The given electrically conductive wiring pattern 104 (source electrode and drain electrode) is bonded, with the adhesive layer 122, onto the support 121 to which the electrically conductive wiring pattern is transferred, and the insulating layer 123 is formed thereon. The organic semiconductor layer 112 having the electrically conductive wiring pattern 104 (gate electrode) with the protective film is formed on the insulating layer.

The effects of the present invention will be summarized as follows.

  • 1. When the viscosity-increasing layer made of the water-soluble polymer is provided on the support, the viscosity of the electrically conductive ink is changed from the low level to the high level at the contacting portion between the aqueous, electrically conductive ink and the water-soluble polymer. This prevents disturbance of the given shape of the pattern, so that the electrically conductive wiring pattern having continuity can be formed on the support at high accuracy.

Further, when the printing (transferring) technique is used, the number of the producing step is small with smaller amount of the waste. Thus, this method has high resource productivity with saved energy and low cost.

  • 2. When the viscosity-increasing layer is constituted by water-soluble cellulose, the producing method is highly safe and inexpensive.
  • 3. When the thickness of the viscosity-increasing layer is reduced, influence due to absorption can be removed, so that both the continuity and the shape accuracy for electrical conduction can be satisfied. Different from the viscosity being increased by the absorption of water, the effect can be exhibited even if the viscosity-increasing layer is thin. If the content of the viscosity-increasing layer is 0.1 wt % relative to the electrically conductive ink, the viscosity-increasing effect is effective. Depending upon the amount of the ink, 0.1,,m thickness suffices.
  • 4. When the electrically conductive ink contains the functional groups reactive with the OH groups as mentioned above, the portion under the electrically conductive wiring pattern can be selectively insolubilized to form the protective layer for the electrically conductive wiring pattern. The wiring substrate having such a protective layer has high reliability to water, and no protective layer needs be separately formed.
  • 5. When the electrically conductive ink pattern is formed by using the plate formed with the given pattern based upon difference in the wettability as mentioned above, the wiring substrate can be produced by the smaller number of the steps with a smaller cost.
  • 6. When the electrically conductive wiring pattern formed on the wiring pattern-transferring sheet is transferred onto the support on which the wiring pattern is to be transferred as mentioned above, the electronic device such as the wiring substrate can be produced. Further, it is possible to avoid damages such as damages on the wiring following the peeling of the support for the wiring pattern-transferring sheet. Further, the protective layer protecting the electrically conductive wiring pattern can be simultaneously formed when the wiring pattern is transferred.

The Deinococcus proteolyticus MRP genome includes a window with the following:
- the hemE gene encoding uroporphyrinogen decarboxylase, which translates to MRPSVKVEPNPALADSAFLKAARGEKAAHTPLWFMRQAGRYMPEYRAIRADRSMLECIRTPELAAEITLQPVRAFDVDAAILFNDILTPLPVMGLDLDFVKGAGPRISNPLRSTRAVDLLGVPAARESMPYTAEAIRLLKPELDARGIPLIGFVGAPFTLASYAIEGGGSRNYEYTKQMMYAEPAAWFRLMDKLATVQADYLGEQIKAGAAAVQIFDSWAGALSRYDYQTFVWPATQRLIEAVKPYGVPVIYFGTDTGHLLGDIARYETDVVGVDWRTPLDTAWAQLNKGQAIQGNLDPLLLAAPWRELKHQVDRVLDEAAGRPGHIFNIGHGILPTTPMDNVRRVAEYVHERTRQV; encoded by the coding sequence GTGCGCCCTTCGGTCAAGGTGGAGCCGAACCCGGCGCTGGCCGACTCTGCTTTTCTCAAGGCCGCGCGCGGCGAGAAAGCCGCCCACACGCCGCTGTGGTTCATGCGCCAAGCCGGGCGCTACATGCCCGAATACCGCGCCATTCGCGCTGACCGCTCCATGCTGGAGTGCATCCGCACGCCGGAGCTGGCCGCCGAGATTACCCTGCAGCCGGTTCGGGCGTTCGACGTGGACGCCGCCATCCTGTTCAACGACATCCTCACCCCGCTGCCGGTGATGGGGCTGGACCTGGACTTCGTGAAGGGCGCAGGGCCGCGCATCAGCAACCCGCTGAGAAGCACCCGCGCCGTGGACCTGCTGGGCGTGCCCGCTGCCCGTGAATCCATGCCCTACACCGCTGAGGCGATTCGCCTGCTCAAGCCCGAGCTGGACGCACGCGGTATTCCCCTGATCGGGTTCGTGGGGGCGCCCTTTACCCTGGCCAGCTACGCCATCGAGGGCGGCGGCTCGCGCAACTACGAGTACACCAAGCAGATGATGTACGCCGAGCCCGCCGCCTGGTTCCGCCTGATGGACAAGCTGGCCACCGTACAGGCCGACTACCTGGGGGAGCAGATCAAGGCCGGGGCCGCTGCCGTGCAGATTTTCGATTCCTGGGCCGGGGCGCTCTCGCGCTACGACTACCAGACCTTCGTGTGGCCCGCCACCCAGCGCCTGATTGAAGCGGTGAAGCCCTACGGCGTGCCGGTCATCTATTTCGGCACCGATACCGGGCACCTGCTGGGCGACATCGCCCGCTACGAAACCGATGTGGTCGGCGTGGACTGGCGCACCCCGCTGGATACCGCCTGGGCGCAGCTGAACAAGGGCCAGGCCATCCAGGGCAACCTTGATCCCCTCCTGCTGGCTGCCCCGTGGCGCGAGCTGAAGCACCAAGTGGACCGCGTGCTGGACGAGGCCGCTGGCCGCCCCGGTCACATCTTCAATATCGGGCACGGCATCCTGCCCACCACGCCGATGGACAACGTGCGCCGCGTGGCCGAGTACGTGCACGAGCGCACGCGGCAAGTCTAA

• 7. Even when the support to which the wiring pattern is to be transferred comprises the surface constituted by a curved surface and/or a plurality of the flat surfaces as mentioned above, the electrically conductive wiring pattern can be formed at a lower cost and high accuracy.
  • 8. When the transistor is produced by the printing/transferring process as mentioned above, the active circuit can be formed on the surface constituted by the curved surface and/or a plurality of the flat surfaces at a lower cost.
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Referenced by
Citing PatentFiling datePublication dateApplicantTitle
US7812355Dec 8, 2008Oct 12, 2010Semiconductor Energy Laboratory Co., Ltd.Semiconductor device and method for manufacturing the same, liquid crystal television, and EL television
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US8518760Mar 17, 2011Aug 27, 2013Semiconductor Energy Co., Ltd.Display device, method for manufacturing thereof, and television device
US8528497Sep 3, 2009Sep 10, 2013Semiconductor Energy Laboratory Co., Ltd.Drop discharge apparatus, method for forming pattern and method for manufacturing semiconductor device
Classifications
U.S. Classification427/146, 427/422, 347/101
International ClassificationH05K3/20, H05K3/38, H01L51/40, B41M3/12, H05K1/03, H01L21/48, H01L21/4763, H01L51/00
Cooperative ClassificationH05K2203/0143, H01L21/4867, H05K2203/1173, H05K3/207, H05K2203/0786, H05K3/386, H05K2203/1105, H05K1/0306, H01L51/0024, H01L51/0022
European ClassificationH01L51/00A8B, H01L51/00A10, H05K3/20G, H01L21/48C4S
Legal Events
DateCodeEventDescription
Jun 19, 2012FPExpired due to failure to pay maintenance fee
Effective date: 20120429
Apr 29, 2012LAPSLapse for failure to pay maintenance fees
Dec 12, 2011REMIMaintenance fee reminder mailed
Sep 14, 2004ASAssignment
Owner name: RICOH COMPANY, LTD., JAPAN
Free format text: ASSIGNMENT OF ASSIGNORS INTEREST;ASSIGNORS:YOSHIDA, YOSHIHIRO;SANO, TAKESHI;OHKURA, HIDEAKI;AND OTHERS;REEL/FRAME:015783/0083
Effective date: 20040614